49ers relegate Solomon Thomas to defending run
SANTA CLARA — When the 49ers drafted Solomon Thomas with the third pick in 2017, they thought they’d get a Pro Bowl defensive lineman, an elite interior pass rusher. Not a mere part-time player.
Now, they see Thomas for what he is: A mere part-time player.
He was a designated run defender last Sunday. He played defensive end when the coaches expected the Minnesota Vikings to run, and didn’t play when the coaches expected the Vikings to pass.
“He’s a really good run defender,” defensive coordinator Robert Saleh said about Thomas on Thursday. “And he’s actually quick. He can disengage quick and get to the ball carrier quick. He doesn’t give up a lot of ground on double teams, so he’s a very good run defender in that regard. Obviously, we fully trust him to defend the run.”
And obviously, they don’t fully trust him to rush the quarterback. That’s why last Sunday he played only 35 of the 71 defensive snaps — less than half the game. Thomas hasn’t yet earned the right to rush on third down.
“If we’re talking about third-down pass rush and all of that stuff, he’s got to be one of the best ones on a consistent basis,” Saleh said. “And he’s gotten a lot better. He really has.”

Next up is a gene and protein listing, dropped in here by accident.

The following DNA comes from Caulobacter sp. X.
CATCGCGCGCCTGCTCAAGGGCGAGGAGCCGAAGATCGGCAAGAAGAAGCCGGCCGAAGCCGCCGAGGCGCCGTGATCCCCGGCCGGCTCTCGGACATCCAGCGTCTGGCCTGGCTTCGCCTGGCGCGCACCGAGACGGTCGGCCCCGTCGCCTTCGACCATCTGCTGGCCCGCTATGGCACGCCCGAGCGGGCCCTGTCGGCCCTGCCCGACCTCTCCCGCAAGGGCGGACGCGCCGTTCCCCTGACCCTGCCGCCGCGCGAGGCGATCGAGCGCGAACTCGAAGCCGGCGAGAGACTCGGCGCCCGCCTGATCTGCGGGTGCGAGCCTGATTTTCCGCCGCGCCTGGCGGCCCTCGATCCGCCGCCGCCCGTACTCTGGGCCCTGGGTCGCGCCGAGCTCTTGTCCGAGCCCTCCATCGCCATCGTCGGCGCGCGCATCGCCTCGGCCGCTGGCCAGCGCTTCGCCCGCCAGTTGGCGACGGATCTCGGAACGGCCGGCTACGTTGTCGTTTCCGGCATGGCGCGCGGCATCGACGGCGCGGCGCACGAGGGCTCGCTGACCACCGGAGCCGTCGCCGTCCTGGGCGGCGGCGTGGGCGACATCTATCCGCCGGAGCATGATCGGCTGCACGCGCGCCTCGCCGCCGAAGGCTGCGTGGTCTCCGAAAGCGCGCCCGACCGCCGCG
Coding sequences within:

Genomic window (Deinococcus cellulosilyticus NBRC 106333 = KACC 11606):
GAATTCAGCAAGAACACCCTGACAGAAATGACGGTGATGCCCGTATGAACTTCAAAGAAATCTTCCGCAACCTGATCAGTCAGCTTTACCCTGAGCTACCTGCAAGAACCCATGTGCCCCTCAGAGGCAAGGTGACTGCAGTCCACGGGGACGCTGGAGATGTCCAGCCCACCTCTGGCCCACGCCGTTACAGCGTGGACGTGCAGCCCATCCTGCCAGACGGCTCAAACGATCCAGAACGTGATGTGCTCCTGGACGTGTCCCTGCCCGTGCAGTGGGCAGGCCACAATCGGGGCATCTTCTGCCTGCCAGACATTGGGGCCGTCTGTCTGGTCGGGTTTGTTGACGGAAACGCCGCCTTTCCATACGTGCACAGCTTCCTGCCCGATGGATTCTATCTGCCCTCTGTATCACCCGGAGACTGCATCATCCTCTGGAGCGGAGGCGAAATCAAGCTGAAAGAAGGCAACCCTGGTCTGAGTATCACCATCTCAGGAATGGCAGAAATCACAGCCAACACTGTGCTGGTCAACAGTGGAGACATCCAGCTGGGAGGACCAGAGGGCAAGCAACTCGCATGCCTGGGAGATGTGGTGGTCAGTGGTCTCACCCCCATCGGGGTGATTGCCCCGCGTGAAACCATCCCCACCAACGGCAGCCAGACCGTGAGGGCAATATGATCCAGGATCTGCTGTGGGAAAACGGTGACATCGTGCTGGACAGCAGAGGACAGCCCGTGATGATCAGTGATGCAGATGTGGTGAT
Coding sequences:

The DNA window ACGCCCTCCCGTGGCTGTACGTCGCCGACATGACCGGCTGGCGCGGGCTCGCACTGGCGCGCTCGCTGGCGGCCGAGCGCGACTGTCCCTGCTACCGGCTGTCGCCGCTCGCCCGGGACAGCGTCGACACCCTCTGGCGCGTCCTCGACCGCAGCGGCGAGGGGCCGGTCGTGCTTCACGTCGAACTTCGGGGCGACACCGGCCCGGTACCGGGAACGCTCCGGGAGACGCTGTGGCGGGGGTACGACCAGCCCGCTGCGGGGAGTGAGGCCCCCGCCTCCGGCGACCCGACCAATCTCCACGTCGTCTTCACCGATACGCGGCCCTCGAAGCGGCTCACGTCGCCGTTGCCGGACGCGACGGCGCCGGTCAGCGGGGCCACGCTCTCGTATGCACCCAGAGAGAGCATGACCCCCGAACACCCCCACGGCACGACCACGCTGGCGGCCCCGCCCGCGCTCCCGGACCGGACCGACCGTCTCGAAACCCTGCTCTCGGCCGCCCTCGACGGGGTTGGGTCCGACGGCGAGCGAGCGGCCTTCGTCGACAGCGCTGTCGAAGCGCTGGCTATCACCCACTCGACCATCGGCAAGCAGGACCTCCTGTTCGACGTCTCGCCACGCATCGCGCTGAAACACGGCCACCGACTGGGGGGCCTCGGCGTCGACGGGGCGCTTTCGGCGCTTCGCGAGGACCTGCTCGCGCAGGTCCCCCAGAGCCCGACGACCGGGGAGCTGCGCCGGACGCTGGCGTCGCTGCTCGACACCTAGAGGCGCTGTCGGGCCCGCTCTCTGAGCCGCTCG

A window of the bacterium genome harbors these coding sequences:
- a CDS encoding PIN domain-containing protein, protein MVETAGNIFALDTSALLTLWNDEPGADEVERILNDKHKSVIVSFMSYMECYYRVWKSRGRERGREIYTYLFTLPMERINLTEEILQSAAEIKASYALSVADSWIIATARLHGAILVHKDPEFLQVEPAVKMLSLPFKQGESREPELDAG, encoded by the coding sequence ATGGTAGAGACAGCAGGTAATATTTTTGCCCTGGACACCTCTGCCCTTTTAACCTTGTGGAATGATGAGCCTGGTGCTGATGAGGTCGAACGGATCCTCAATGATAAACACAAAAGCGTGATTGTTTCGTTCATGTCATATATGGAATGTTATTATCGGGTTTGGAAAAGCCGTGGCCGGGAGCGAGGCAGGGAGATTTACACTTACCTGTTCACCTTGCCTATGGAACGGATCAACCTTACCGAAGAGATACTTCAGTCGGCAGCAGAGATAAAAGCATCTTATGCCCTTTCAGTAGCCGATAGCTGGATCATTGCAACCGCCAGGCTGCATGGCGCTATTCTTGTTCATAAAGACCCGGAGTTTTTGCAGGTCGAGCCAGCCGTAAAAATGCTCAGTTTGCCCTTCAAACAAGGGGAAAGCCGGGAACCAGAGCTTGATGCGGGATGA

But he hasn’t gotten good enough. He’s not one of the four best pass rushers. During most third downs Sunday, the edge rushers were Cassius Marsh and Ronald Blair, while the interior rushers were DeForest Buckner and Arik Armstead.
“Thomas will get run (playing time) on third down,” Saleh insisted. “He’s not dead at all in that regard. In the second half, we had three-and-outs, so there was just no chance to get him out there.”
Saleh was saying the defense didn’t need to rotate defensive linemen in the second half because it wasn’t on the field long.
“He’ll still play base downs outside,” Saleh continued. “Trying to find opportunities for him to rush inside on obvious passing situations. He’ll get some action hopefully this week against Detroit.”
But not as much action as Armstead.
Armstead is much bigger than Thomas. Armstead is 6-foot-7, 300 pounds. Thomas is 6-foot-3, 270 pounds. On the defensive line, size counts.
Armstead was the 49ers’ first-round pick in 2015. Like Thomas, Armstead hasn’t lived up to expectations yet. He missed eight games in 2016 with a torn labrum, and 10 games last season with a broken hand, and has just six career sacks.
Now, Armstead is healthy, and coming into his own.
“He’s a very large human being,” Saleh said. “And when he plays like a very large human being and plays with that mindset of power, he is a very, very hard human being to block. Very hard. What he showed when he came back from his injury with the pocket push he was able to create, I felt it would be great to give him the first opportunity. He’s very promising with what he has shown.”
As long as Armstead is healthy, Thomas won’t get many opportunities to rush the quarterback from the interior. Because the other interior rusher, Buckner, is the best player on the 49ers. And he’s a big human being like Armstead. They make Thomas look like their kid brother.